One that I find particularly perplexing is the claim that Jesus’s disciples being armed when he was arrested means that Jesus would endorse Christians owning semiautomatic rifles. The equation of a first-century dagger with a modern weapon of mass murder is indefensible.

At a broader level of historical reconstruction, however, I’d say that one of the most problematic anachronisms is the overarching paradigm that construes Jesus and his followers as Christians and his opponents as Jews. This simplistic Christian vs. Jew framework has been the cause of much anti-Semitism throughout history and it remains pervasive. Bill O’Reilly’s bestselling book Killing Jesus, for instance, pits pious and oppressed followers of Christ from the northern heartland of Galilee against avaricious Jews from the southern Jerusalem region. The problem is that Jesus and his earliest followers were Jews, and we have very little evidence of people self-identifying as Christians prior to the second century. The earliest generations of Jesus’s followers fit within the rich diversity of first-century Judaism that we know about from a wide range of ancient sources. Even much of what appears to be anti-Jewish in the New Testament is better understood as conflict among different groups of Jews. By obscuring these complex dynamics of ancient identities, far-right interpreters from O’Reilly to the Poway shooter have painted deeply problematic portraits of Big Government as a Jewish conspiracy.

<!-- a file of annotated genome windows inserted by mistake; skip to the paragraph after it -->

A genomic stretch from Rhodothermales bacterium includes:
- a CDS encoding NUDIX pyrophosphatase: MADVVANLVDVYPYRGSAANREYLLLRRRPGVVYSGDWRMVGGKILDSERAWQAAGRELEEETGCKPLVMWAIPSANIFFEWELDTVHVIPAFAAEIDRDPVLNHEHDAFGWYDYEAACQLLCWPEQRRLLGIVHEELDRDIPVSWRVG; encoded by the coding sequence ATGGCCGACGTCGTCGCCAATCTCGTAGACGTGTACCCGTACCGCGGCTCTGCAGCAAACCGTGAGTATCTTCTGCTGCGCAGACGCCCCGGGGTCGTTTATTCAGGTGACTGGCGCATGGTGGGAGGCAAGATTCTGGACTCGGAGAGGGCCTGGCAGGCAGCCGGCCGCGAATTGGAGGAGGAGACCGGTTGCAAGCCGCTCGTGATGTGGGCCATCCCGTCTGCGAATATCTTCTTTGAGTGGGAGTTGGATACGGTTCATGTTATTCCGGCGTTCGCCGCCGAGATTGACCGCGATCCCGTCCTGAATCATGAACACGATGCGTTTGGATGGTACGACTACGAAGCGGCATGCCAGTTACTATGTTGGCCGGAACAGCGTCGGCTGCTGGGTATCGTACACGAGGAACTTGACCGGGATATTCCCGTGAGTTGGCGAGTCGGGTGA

Aren’t left-wing Christians guilty of some of the same anachronisms? Why don’t you focus on these in your book?